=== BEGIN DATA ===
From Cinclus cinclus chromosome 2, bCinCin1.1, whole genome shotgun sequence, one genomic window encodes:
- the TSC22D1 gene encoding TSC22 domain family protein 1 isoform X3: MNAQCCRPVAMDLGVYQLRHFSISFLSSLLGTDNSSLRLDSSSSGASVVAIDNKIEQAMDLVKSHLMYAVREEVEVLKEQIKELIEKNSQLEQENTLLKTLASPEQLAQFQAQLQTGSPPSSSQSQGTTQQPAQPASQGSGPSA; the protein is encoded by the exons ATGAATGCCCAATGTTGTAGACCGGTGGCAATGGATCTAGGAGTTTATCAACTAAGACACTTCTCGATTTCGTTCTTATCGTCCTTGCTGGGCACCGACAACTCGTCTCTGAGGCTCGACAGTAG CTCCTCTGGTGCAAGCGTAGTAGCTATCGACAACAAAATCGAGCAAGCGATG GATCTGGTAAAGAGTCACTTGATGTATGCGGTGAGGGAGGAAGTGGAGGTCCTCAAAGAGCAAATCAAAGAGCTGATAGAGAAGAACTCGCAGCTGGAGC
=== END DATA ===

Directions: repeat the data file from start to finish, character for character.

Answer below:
From Cinclus cinclus chromosome 2, bCinCin1.1, whole genome shotgun sequence, one genomic window encodes:
- the TSC22D1 gene encoding TSC22 domain family protein 1 isoform X3: MNAQCCRPVAMDLGVYQLRHFSISFLSSLLGTDNSSLRLDSSSSGASVVAIDNKIEQAMDLVKSHLMYAVREEVEVLKEQIKELIEKNSQLEQENTLLKTLASPEQLAQFQAQLQTGSPPSSSQSQGTTQQPAQPASQGSGPSA; the protein is encoded by the exons ATGAATGCCCAATGTTGTAGACCGGTGGCAATGGATCTAGGAGTTTATCAACTAAGACACTTCTCGATTTCGTTCTTATCGTCCTTGCTGGGCACCGACAACTCGTCTCTGAGGCTCGACAGTAG CTCCTCTGGTGCAAGCGTAGTAGCTATCGACAACAAAATCGAGCAAGCGATG GATCTGGTAAAGAGTCACTTGATGTATGCGGTGAGGGAGGAAGTGGAGGTCCTCAAAGAGCAAATCAAAGAGCTGATAGAGAAGAACTCGCAGCTGGAGC